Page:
If there's anything that is not needed by the government's costly and controversial effort to clean up the ailing savings and loan industry, it is more confusion and delay.
Yet that's precisely what taxpayers and savers had better start preparing for.Already mired in bureaucratic red tape, the government's $159 billion bailout of insolvent S&Ls hit another snag a few days ago when a federal judge ruled that the present director of the Office of Thrift Supervision and his predecessor had been serving unconstitutionally because they were not confirmed by the Senate.
No matter how expeditiously the courts may handle appeals of that ruling, it could easily inspire a rash of other challenges to the authority of the OTS and, consequently, more delays.
That prospect is particularly unsettling, coming just when the job of cleaning up the S&L industry is becoming considerably bigger and more complex.
New figures released this week show that the nation's ailing thrifts ran into more red ink last year, with losses increasing by more than 43 per cent to a record $19.2 billion.
Meanwhile, the collapse of CenTrust, a failed Florida savings bank, could cost taxpayers more than $2 billion - an episode that could rival Lincoln Savings and Loan as the costliest failure of the S&L crisis. While the firm was going belly up, its chairman treated himself to a lavish life that included $16 million in salary and bonuses, a $7 million corporate yacht, and a $29 million art collection owned by the firm but displayed at his home.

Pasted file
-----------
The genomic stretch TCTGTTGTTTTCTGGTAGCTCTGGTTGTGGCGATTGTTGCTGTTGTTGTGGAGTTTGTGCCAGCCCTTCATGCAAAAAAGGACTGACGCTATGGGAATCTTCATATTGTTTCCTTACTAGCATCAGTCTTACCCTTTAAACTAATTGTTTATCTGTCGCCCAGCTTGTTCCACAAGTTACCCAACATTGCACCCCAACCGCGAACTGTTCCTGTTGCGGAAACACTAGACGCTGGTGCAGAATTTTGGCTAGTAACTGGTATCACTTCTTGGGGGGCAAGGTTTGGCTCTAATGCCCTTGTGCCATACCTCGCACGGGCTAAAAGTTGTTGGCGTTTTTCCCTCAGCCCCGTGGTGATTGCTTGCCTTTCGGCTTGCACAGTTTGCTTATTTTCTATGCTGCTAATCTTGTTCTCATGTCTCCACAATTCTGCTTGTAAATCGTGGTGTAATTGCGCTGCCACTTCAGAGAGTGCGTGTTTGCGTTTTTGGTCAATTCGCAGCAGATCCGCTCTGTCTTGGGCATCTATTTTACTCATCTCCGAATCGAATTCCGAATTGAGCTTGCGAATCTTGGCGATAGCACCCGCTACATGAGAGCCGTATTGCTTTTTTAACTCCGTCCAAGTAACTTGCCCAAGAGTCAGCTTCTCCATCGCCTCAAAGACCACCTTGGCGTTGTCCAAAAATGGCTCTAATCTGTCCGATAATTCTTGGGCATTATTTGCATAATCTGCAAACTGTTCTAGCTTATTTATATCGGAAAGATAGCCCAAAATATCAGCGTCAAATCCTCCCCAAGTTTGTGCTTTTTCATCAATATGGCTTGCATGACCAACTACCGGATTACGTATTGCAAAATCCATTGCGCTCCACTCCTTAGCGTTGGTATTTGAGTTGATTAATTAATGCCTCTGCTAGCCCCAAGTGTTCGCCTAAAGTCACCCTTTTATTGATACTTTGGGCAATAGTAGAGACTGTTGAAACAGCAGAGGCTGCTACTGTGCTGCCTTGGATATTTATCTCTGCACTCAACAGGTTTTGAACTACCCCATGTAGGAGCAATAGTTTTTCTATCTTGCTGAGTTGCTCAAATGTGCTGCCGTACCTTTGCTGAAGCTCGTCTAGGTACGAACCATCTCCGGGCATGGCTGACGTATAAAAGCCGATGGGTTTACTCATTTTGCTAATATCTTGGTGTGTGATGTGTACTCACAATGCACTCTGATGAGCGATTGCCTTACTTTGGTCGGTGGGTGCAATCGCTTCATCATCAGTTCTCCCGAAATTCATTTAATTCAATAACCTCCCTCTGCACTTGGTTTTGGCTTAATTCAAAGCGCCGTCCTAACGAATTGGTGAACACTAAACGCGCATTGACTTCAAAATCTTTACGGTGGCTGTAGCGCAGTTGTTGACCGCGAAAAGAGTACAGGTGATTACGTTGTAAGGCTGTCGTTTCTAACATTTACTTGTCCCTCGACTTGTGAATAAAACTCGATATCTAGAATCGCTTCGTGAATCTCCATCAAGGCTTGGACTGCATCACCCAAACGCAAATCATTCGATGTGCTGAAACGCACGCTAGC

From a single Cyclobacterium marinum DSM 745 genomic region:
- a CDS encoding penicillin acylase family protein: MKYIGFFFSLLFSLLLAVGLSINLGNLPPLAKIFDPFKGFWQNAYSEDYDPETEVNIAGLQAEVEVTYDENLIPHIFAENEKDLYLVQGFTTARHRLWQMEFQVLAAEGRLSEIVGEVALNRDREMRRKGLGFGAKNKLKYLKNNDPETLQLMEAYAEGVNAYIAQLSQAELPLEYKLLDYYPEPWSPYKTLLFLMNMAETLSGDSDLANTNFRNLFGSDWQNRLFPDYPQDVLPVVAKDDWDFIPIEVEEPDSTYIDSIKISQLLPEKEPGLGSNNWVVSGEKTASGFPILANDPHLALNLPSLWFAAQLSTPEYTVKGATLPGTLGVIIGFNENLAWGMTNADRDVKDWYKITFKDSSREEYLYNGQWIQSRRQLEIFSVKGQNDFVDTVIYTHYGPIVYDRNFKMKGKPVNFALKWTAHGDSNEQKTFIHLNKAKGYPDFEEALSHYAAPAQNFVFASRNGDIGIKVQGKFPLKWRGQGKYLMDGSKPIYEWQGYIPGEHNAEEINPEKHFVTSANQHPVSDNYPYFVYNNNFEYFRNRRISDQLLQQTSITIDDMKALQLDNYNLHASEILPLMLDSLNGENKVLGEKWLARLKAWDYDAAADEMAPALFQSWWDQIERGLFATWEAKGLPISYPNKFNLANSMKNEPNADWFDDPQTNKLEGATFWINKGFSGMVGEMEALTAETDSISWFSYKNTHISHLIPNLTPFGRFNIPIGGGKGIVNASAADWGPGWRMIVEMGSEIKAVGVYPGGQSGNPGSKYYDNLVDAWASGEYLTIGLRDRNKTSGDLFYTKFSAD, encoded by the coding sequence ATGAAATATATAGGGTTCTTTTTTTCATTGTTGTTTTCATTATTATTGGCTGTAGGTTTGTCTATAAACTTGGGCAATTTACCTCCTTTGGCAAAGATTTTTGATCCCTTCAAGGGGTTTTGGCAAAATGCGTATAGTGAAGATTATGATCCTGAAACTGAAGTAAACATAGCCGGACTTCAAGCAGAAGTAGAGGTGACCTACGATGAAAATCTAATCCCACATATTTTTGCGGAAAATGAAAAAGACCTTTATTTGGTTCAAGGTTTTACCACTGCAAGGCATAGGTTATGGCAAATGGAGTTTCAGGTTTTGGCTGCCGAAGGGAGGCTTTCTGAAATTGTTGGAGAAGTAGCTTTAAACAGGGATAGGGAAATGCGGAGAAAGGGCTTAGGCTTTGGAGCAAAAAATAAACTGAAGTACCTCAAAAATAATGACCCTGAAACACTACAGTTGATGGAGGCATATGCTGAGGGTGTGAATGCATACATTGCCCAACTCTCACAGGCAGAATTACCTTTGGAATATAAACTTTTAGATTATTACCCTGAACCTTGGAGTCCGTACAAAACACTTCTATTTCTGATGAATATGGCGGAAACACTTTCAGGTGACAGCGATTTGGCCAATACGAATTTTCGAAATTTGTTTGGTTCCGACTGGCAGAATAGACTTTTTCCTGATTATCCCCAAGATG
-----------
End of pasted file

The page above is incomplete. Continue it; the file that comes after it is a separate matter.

Though the government has taken over 281 failed thrifts, at least another 300 institutions are expected to be seized because they can't meet the stricter capital requirements of the S&L bailout law enacted last August.
Any delay in the liquidation or resale of insolvent thrifts could compound their loses and increase the tab the taxpayers must eventually pay. By one authoritative estimate, it costs taxpayers $10 million each day ailing S&Ls stay in operation.
Consequently, the U.S. Senate should act fast in confirming the nomination of the director of the Office of Thrift Supervision. Likewise, the courts should move to the top of their calendars any other challenges to the legality of the OTS.